(3) With respect to imported locomotives or locomotive engines, the term “new locomotive” or “new locomotive engine” means a locomotive or locomotive engine that is not covered by a certificate of conformity under this part at the time of importation, and that was manufactured or remanufactured after the effective date of the emission standards in this part which is applicable to such locomotive or engine (or which would be applicable to such locomotive or engine had it been manufactured or remanufactured for importation into the United States).

(4) Notwithstanding paragraphs (1) through (3) of this definition, locomotives and locomotive engines which were originally manufactured before January 1, 1973 and which have not been upgraded are not new.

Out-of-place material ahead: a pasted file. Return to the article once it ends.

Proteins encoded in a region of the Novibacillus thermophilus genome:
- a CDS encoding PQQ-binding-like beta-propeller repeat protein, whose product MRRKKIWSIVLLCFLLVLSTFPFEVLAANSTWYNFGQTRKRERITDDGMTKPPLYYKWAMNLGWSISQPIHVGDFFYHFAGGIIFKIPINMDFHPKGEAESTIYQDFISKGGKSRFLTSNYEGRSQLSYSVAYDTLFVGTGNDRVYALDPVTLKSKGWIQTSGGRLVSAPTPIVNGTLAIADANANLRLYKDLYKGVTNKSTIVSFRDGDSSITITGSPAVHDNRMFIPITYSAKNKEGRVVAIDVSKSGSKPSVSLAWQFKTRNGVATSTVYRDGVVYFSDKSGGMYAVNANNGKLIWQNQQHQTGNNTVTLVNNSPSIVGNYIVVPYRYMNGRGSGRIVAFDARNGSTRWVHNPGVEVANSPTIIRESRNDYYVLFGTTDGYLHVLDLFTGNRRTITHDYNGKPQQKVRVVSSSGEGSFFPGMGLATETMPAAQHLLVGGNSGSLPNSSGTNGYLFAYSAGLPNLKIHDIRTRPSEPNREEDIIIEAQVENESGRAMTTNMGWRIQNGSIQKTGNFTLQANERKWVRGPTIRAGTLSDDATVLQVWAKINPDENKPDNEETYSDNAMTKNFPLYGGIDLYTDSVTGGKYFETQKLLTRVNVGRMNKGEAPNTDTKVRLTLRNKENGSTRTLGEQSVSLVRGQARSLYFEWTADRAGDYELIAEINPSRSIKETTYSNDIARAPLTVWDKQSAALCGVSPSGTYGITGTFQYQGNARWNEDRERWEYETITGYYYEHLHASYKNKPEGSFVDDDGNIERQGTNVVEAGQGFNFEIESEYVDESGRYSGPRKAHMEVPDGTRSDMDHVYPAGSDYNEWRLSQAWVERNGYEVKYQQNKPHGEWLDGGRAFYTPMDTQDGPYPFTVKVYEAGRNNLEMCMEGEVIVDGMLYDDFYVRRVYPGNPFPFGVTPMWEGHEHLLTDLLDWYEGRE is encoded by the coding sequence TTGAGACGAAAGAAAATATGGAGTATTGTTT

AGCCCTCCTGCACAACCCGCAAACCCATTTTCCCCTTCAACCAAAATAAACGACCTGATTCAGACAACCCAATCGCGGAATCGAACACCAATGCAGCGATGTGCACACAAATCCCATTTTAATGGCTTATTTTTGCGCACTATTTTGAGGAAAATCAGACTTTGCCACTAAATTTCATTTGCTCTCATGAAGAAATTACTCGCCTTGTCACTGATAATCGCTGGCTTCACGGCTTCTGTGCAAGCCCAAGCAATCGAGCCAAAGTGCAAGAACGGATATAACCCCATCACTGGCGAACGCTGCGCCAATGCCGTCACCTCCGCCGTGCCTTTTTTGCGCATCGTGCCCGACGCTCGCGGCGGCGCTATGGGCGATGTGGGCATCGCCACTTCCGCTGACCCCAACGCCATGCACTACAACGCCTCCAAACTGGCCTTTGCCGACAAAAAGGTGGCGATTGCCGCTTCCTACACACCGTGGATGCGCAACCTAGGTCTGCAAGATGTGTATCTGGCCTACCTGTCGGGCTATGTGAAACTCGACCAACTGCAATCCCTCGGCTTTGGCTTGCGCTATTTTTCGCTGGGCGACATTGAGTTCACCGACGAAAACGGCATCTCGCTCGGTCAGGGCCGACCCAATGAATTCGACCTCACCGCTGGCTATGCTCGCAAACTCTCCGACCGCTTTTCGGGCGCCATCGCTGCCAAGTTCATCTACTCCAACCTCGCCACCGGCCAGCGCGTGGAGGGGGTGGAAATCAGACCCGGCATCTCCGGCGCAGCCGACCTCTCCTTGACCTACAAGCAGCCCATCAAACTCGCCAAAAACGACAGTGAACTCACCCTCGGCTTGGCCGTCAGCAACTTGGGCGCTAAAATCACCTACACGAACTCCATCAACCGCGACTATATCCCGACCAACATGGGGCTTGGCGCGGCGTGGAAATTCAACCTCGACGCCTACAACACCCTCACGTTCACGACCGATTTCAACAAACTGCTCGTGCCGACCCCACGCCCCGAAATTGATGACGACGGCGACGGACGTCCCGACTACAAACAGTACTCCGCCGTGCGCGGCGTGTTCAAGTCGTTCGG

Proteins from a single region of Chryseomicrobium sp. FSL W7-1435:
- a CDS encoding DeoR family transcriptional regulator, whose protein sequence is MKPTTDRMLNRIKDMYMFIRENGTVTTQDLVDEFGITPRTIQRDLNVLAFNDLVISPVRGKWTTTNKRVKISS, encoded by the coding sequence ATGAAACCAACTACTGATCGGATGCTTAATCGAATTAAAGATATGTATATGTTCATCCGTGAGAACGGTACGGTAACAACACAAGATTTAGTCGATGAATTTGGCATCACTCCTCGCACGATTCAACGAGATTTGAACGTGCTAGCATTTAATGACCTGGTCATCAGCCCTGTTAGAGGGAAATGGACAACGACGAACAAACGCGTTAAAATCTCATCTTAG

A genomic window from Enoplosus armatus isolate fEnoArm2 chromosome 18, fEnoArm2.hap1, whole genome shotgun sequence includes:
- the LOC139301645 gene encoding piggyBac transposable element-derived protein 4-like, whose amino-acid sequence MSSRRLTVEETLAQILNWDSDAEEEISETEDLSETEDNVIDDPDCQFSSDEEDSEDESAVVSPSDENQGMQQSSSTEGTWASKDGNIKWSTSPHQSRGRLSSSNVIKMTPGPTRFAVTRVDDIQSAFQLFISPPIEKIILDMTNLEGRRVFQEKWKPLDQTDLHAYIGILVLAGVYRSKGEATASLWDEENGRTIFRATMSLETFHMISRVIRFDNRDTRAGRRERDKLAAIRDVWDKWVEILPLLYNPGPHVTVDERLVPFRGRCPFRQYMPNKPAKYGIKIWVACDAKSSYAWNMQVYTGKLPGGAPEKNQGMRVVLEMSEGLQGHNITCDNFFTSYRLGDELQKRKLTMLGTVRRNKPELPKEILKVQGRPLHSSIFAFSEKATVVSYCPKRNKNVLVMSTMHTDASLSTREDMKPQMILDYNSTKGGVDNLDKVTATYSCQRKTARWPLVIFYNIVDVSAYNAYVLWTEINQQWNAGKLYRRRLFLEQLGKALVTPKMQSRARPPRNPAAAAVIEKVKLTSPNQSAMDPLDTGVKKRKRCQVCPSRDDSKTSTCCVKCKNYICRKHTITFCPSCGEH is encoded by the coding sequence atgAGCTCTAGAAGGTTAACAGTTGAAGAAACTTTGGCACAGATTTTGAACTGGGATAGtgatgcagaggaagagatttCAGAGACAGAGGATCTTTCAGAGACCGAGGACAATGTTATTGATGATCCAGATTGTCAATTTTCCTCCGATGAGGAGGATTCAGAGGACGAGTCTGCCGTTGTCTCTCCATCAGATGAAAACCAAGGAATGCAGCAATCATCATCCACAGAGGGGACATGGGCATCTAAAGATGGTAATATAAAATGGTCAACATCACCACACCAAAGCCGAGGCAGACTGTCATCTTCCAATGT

(5) Notwithstanding paragraphs (1) through (3) of this definition, locomotives and locomotive engines which are owned by a small railroad and which have never been manufactured or remanufactured into a certified configuration are not new.

Nonconforming locomotive or nonconforming locomotive engine means a locomotive or locomotive engine which is not covered by a certificate of conformity prior to importation or being offered for importation (or for which such coverage has not been adequately demonstrated to EPA); or a locomotive or locomotive engine which was originally covered by a certificate of conformity, but which is not in a certified configuration, or otherwise does not comply with the conditions of that certificate of conformity.

(Note: